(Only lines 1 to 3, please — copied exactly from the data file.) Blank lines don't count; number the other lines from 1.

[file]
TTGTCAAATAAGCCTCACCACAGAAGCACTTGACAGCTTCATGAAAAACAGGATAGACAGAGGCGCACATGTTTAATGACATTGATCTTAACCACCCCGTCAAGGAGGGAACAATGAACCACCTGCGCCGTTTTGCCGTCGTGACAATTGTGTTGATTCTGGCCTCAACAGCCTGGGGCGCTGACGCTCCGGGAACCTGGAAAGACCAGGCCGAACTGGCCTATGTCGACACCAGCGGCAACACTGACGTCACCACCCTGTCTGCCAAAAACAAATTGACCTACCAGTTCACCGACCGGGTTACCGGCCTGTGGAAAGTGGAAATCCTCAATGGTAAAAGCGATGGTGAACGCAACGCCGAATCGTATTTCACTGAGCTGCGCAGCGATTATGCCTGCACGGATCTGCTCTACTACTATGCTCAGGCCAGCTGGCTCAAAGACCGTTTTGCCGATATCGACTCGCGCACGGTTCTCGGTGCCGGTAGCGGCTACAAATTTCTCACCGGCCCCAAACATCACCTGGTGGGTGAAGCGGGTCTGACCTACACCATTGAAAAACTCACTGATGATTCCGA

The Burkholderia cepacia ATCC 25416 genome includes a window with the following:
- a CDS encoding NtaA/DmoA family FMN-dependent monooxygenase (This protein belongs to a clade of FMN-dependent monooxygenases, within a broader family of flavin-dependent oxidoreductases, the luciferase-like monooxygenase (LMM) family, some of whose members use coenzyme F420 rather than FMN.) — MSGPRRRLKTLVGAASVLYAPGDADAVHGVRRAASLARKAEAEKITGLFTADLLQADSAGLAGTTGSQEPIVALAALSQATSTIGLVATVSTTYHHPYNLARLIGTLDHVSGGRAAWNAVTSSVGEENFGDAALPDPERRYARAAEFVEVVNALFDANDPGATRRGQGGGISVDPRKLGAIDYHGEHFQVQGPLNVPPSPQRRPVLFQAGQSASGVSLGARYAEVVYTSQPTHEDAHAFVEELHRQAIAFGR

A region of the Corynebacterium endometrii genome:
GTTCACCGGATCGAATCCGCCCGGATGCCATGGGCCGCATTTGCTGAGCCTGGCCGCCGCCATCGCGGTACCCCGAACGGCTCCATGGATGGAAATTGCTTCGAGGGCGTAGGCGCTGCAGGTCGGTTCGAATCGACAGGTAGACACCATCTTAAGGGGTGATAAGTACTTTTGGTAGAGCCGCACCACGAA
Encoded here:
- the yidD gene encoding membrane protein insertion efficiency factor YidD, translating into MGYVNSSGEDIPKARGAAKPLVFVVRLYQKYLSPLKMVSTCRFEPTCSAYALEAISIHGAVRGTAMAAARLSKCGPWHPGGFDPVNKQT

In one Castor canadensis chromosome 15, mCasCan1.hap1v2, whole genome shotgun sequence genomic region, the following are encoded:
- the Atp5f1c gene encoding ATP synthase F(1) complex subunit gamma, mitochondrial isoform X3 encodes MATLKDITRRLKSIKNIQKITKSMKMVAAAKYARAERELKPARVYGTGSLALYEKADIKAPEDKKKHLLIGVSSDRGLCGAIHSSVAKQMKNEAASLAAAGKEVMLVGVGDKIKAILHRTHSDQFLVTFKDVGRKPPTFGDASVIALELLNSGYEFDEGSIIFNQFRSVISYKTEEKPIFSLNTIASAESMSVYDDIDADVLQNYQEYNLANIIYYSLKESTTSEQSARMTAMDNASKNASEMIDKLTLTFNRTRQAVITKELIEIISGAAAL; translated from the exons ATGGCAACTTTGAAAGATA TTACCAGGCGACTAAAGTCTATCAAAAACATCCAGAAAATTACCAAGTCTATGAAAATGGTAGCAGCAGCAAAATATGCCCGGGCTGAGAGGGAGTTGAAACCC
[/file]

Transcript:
TTGTCAAATAAGCCTCACCACAGAAGCACTTGACAGCTTCATGAAAAACAGGATAGACAGAGGCGCACATGTTTAATGACATTGATCTTAACCACCCCGTCAAGGAGGGAACAATGAACCACCTGCGCCGTTTTGCCGTCGTGACAATTGTGTTGATTCTGGCCTCAACAGCCTGGGGCGCTGACGCTCCGGGAACCTGGAAAGACCAGGCCGAACTGGCCTATGTCGACACCAGCGGCAACACTGACGTCACCACCCTGTCTGCCAAAAACAAATTGACCTACCAGTTCACCGACCGGGTTACCGGCCTGTGGAAAGTGGAAATCCTCAATGGTAAAAGCGATGGTGAACGCAACGCCGAATCGTATTTCACTGAGCTGCGCAGCGATTATGCCTGCACGGATCTGCTCTACTACTATGCTCAGGCCAGCTGGCTCAAAGACCGTTTTGCCGATATCGACTCGCGCACGGTTCTCGGTGCCGGTAGCGGCTACAAATTTCTCACCGGCCCCAAACATCACCTGGTGGGTGAAGCGGGTCTGACCTACACCATTGAAAAACTCACTGATGATTCCGA

The Burkholderia cepacia ATCC 25416 genome includes a window with the following:
- a CDS encoding NtaA/DmoA family FMN-dependent monooxygenase (This protein belongs to a clade of FMN-dependent monooxygenases, within a broader family of flavin-dependent oxidoreductases, the luciferase-like monooxygenase (LMM) family, some of whose members use coenzyme F420 rather than FMN.) — MSGPRRRLKTLVGAASVLYAPGDADAVHGVRRAASLARKAEAEKITGLFTADLLQADSAGLAGTTGSQEPIVALAALSQATSTIGLVATVSTTYHHPYNLARLIGTLDHVSGGRAAWNAVTSSVGEENFGDAALPDPERRYARAAEFVEVVNALFDANDPGATRRGQGGGISVDPRKLGAIDYHGEHFQVQGPLNVPPSPQRRPVLFQAGQSASGVSLGARYAEVVYTSQPTHEDAHAFVEELHRQAIAFGR